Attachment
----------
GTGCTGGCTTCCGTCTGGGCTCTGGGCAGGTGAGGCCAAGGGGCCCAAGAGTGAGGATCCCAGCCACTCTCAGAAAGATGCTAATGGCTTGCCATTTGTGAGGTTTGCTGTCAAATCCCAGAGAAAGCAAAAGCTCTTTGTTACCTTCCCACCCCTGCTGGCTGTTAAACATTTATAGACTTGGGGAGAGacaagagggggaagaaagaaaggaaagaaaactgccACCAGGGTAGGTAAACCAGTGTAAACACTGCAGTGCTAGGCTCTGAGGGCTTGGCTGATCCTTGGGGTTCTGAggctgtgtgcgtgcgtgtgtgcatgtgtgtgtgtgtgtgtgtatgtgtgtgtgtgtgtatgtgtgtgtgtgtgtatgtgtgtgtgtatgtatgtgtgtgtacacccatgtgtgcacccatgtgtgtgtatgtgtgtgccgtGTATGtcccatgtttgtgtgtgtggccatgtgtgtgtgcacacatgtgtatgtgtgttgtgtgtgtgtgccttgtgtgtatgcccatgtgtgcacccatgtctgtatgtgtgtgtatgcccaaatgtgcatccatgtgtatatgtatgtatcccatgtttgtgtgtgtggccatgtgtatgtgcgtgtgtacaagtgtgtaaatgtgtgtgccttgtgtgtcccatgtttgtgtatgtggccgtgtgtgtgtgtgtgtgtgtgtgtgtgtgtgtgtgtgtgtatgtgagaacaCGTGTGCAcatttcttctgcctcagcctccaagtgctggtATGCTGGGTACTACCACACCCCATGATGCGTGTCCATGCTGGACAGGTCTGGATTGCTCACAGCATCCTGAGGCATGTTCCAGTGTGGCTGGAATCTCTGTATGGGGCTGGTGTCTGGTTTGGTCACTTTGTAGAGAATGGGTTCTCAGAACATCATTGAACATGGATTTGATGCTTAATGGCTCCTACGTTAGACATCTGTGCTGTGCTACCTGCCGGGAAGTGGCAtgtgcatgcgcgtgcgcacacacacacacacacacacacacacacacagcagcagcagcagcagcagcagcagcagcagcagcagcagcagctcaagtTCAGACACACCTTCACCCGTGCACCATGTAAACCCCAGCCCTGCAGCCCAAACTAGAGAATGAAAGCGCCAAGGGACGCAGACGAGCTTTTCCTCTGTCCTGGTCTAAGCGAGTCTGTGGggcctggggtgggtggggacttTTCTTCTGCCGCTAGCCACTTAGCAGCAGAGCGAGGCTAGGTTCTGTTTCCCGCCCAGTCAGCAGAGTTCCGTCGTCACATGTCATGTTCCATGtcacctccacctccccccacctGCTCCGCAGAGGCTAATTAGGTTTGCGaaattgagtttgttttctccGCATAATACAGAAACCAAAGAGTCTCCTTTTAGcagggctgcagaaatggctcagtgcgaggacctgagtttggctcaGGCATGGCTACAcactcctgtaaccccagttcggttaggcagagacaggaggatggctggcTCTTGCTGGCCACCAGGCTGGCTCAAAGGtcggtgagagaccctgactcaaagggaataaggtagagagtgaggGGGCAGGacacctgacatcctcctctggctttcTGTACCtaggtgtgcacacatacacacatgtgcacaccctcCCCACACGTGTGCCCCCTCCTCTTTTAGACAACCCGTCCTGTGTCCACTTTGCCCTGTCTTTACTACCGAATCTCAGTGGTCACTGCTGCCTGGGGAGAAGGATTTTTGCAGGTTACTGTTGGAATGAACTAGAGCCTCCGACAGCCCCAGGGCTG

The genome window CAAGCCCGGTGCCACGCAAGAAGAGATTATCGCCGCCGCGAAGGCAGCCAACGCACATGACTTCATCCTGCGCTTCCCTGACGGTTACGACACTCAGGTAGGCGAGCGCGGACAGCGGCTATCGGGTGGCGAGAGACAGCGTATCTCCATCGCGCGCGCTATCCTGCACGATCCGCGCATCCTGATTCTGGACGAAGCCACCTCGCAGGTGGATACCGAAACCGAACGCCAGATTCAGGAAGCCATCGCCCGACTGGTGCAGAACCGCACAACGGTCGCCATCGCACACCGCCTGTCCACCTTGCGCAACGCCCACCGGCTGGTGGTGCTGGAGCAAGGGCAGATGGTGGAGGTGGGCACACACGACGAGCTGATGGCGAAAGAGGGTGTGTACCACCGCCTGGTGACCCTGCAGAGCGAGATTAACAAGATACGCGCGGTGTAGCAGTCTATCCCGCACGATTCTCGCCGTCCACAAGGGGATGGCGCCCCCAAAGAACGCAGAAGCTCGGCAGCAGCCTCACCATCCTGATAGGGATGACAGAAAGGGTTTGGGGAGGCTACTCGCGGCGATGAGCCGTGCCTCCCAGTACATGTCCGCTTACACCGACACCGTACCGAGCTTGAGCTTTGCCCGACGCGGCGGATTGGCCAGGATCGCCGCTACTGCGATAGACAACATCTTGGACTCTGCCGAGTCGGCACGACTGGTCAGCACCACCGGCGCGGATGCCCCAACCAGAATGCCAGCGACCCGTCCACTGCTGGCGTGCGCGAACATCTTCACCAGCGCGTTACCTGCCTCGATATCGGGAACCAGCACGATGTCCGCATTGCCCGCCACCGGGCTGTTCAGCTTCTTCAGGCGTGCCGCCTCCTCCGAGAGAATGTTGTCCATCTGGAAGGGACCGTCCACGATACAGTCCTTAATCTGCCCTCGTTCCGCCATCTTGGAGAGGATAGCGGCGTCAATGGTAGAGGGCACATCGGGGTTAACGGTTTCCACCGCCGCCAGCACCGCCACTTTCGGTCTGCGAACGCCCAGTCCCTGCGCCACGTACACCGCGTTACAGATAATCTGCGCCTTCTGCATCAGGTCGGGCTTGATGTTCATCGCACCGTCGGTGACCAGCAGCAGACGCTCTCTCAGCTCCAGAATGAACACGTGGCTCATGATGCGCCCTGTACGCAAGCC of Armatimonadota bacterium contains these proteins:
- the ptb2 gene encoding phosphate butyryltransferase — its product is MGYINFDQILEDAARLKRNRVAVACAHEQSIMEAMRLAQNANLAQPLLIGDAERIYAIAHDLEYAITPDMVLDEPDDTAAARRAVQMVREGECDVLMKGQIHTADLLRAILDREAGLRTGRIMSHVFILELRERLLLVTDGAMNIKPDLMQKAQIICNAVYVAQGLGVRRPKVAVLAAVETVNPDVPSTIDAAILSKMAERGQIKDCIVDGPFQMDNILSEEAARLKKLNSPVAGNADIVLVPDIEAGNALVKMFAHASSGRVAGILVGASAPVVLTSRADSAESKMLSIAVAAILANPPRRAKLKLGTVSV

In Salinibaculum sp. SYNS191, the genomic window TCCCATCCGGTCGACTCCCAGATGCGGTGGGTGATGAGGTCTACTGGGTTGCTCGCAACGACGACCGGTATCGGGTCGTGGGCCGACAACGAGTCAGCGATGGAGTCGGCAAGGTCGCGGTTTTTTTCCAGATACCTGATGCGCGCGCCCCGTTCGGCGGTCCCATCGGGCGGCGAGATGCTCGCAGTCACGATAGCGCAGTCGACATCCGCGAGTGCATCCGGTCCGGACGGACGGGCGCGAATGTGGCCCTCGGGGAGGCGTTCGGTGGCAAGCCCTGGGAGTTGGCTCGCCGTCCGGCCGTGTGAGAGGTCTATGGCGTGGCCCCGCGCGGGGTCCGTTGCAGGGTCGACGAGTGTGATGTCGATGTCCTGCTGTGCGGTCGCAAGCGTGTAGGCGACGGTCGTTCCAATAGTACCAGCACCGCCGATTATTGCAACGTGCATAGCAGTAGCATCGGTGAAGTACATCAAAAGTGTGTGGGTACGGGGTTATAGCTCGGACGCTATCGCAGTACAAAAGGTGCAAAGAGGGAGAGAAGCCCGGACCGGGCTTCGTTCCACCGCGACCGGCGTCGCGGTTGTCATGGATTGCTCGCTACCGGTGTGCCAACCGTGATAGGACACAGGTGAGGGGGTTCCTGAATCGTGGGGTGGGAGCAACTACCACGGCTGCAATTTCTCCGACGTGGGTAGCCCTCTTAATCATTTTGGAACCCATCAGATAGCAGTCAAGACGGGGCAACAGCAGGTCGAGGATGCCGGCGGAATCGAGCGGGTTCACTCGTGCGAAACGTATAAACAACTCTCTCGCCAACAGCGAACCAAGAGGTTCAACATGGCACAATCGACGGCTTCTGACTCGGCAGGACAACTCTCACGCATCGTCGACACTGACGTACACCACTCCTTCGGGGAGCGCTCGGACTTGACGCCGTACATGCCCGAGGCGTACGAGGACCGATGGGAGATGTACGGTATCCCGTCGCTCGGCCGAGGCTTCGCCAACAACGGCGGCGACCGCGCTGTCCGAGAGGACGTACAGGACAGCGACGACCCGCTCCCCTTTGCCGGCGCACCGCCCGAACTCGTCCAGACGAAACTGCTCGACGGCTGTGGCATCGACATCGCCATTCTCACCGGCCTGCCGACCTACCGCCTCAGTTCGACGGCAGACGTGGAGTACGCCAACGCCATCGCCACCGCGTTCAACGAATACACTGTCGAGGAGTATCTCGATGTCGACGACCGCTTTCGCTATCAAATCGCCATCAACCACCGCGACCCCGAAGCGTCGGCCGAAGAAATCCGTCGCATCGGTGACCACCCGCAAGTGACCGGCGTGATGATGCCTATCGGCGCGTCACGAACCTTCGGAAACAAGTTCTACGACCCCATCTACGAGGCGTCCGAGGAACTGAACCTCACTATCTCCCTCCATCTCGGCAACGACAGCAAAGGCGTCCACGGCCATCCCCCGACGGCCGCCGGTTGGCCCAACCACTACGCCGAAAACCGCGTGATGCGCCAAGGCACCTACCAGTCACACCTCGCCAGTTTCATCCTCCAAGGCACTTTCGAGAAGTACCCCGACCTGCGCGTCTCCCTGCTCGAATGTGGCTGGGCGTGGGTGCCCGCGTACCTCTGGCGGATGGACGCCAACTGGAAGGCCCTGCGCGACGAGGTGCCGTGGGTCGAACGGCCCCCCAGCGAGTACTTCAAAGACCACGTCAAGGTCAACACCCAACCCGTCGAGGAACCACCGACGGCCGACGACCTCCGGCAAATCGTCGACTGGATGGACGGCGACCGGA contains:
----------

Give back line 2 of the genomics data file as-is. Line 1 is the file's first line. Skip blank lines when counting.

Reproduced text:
The genome window CAAGCCCGGTGCCACGCAAGAAGAGATTATCGCCGCCGCGAAGGCAGCCAACGCACATGACTTCATCCTGCGCTTCCCTGACGGTTACGACACTCAGGTAGGCGAGCGCGGACAGCGGCTATCGGGTGGCGAGAGACAGCGTATCTCCATCGCGCGCGCTATCCTGCACGATCCGCGCATCCTGATTCTGGACGAAGCCACCTCGCAGGTGGATACCGAAACCGAACGCCAGATTCAGGAAGCCATCGCCCGACTGGTGCAGAACCGCACAACGGTCGCCATCGCACACCGCCTGTCCACCTTGCGCAACGCCCACCGGCTGGTGGTGCTGGAGCAAGGGCAGATGGTGGAGGTGGGCACACACGACGAGCTGATGGCGAAAGAGGGTGTGTACCACCGCCTGGTGACCCTGCAGAGCGAGATTAACAAGATACGCGCGGTGTAGCAGTCTATCCCGCACGATTCTCGCCGTCCACAAGGGGATGGCGCCCCCAAAGAACGCAGAAGCTCGGCAGCAGCCTCACCATCCTGATAGGGATGACAGAAAGGGTTTGGGGAGGCTACTCGCGGCGATGAGCCGTGCCTCCCAGTACATGTCCGCTTACACCGACACCGTACCGAGCTTGAGCTTTGCCCGACGCGGCGGATTGGCCAGGATCGCCGCTACTGCGATAGACAACATCTTGGACTCTGCCGAGTCGGCACGACTGGTCAGCACCACCGGCGCGGATGCCCCAACCAGAATGCCAGCGACCCGTCCACTGCTGGCGTGCGCGAACATCTTCACCAGCGCGTTACCTGCCTCGATATCGGGAACCAGCACGATGTCCGCATTGCCCGCCACCGGGCTGTTCAGCTTCTTCAGGCGTGCCGCCTCCTCCGAGAGAATGTTGTCCATCTGGAAGGGACCGTCCACGATACAGTCCTTAATCTGCCCTCGTTCCGCCATCTTGGAGAGGATAGCGGCGTCAATGGTAGAGGGCACATCGGGGTTAACGGTTTCCACCGCCGCCAGCACCGCCACTTTCGGTCTGCGAACGCCCAGTCCCTGCGCCACGTACACCGCGTTACAGATAATCTGCGCCTTCTGCATCAGGTCGGGCTTGATGTTCATCGCACCGTCGGTGACCAGCAGCAGACGCTCTCTCAGCTCCAGAATGAACACGTGGCTCATGATGCGCCCTGTACGCAAGCC of Armatimonadota bacterium contains these proteins: